News Release


DATE: May 18, 2007

CONTACT: Steve Schmidt, 619-531-4766 or 619-206-9108 



SAN DIEGO - San Diego Gas and Electric is attempting an end run around California’s transmission line permitting process by seeking to include the route of its controversial Sunrise Powerlink as a “National Interest Electric Transmission Corridor,” County Supervisor Dianne Jacob told representatives from the Department of Energy at a public hearing on Thursday.

The special designation would give federal regulators the power to step in and overrule the State if the Sunrise proposal is rejected. The California Public Utilities Commission is expected to rule on the project early 2008.    

“The Department of Energy should not steal energy transmission planning from the hands of California stakeholders and pile on yet another layer of costly, duplicative, bureaucratic review,” Jacob told the afternoon crowd.

“Instead, the Department should consider disturbing questions surrounding the case for the Sunrise, questions that negate the need for the Corridor Designation for San Diego County,” Jacob said. 

Citing a 2006 decision by a three-judge arbitration panel, which determined that SDG&E’s parent company, SEMPRA energy, created artificial congestion on the region’s existing 500 kV transmission line, Jacob said SDG&E’s congestion claims are suspect.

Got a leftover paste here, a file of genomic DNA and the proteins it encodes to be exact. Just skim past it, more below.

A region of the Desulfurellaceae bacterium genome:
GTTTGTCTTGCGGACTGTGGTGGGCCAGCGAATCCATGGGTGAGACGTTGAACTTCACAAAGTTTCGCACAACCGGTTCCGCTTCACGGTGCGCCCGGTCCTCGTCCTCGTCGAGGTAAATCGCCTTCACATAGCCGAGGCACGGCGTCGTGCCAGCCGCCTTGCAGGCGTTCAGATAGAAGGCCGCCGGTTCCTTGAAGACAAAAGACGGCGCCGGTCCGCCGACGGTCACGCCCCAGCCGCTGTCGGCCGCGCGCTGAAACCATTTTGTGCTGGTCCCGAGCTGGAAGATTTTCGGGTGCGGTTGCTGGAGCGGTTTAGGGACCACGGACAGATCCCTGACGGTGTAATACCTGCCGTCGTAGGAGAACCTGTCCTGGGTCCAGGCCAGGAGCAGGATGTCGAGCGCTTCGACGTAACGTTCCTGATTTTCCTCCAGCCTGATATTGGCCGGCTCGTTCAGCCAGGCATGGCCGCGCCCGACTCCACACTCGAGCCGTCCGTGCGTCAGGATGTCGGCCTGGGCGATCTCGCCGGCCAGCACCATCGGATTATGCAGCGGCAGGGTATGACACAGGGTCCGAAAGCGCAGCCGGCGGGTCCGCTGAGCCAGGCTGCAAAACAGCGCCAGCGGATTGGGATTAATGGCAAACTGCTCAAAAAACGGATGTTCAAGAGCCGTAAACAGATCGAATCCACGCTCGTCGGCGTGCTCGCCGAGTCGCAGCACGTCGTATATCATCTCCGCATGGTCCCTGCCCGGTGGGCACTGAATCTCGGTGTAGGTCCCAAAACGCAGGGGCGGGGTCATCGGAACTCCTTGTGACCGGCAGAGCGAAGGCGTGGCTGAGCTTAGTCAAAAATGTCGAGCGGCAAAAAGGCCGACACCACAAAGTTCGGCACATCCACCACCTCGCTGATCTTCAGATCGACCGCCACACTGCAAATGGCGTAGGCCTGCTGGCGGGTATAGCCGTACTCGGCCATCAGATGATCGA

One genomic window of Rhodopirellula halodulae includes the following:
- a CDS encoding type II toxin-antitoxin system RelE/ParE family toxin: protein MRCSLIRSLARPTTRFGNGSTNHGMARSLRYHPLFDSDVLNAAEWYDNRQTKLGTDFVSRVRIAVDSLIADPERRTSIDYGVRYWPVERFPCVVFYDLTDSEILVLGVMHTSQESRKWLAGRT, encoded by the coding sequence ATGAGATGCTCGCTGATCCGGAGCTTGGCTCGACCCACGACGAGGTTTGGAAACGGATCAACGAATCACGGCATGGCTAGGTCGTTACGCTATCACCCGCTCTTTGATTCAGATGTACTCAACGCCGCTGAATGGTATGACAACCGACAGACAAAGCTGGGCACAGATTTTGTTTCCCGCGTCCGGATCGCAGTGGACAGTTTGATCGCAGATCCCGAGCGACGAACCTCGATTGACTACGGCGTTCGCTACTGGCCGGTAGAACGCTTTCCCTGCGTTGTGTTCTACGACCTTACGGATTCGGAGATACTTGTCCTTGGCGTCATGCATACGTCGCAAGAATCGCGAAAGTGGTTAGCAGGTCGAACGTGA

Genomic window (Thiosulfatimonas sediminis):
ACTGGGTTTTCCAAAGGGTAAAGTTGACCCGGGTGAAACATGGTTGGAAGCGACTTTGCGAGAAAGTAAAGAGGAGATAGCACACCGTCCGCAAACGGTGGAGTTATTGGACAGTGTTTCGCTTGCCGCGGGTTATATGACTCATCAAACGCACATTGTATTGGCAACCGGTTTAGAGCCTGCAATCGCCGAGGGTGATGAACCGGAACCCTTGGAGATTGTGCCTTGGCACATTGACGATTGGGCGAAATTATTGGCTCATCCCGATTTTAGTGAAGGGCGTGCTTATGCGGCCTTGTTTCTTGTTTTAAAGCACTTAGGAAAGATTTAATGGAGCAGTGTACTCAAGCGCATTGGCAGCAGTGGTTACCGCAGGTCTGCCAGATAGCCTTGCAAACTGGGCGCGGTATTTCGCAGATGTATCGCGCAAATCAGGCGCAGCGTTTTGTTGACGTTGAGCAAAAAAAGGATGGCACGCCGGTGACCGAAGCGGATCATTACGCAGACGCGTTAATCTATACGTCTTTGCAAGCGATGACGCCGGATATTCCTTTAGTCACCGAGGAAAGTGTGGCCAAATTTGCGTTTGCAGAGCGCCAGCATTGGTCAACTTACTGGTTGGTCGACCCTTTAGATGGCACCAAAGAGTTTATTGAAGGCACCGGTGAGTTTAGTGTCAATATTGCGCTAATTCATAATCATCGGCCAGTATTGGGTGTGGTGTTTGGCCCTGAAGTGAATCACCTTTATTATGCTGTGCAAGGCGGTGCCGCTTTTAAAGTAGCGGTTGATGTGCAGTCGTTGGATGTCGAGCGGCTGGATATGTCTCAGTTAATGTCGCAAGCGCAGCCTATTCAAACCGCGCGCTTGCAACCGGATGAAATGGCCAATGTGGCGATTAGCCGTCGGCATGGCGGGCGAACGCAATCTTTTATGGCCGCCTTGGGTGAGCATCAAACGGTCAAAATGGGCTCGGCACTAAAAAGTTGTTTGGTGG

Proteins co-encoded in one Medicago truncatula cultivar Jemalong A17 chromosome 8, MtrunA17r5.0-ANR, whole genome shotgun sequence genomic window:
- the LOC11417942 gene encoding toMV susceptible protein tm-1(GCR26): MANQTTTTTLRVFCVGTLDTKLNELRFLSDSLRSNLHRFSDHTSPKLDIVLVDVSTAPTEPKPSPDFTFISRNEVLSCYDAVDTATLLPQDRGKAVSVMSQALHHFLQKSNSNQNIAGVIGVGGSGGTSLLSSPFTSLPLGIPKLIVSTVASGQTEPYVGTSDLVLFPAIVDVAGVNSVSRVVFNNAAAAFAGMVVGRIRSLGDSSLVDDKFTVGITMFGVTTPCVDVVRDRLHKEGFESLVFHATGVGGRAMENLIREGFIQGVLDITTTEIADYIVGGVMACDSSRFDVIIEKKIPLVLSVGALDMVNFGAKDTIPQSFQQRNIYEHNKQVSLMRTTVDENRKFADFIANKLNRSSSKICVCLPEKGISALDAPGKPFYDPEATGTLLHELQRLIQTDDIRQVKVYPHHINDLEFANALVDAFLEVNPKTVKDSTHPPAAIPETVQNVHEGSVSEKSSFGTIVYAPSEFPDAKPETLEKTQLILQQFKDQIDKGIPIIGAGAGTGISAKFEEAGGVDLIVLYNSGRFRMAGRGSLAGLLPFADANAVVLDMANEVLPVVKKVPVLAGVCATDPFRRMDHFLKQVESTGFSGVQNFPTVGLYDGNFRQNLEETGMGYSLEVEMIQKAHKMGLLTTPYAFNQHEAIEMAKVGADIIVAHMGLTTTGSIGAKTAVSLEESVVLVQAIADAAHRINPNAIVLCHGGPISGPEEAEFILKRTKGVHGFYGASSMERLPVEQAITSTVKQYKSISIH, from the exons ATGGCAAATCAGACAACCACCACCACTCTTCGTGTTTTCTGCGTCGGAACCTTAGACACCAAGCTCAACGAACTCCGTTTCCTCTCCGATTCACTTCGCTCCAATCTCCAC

“For these Enron-style shenanigans, Sempra paid $70 million in fines to the State of California,” Jacob said and urged Federal officials not to base energy policy on what Jacob said was a case of “phantom congestion.”

Jacob said while the utility attempts to portray Sunrise as a lifeline to renewable energy resources in Imperial County, it engages in hypocritical activities that are counterproductive to the development of renewables.  

Jacob said SDG&E won’t commit in writing to bar power from Sempra-owned generation near the U.S. Mexico Border from traveling along the Sunrise Powerlink.  

“And last month, the utility lobbied heavily against a bill in Sacramento that would have increased the State’s renewable energy mandate to 33 percent by 2020. That’s 13 years from now,” Jacob said.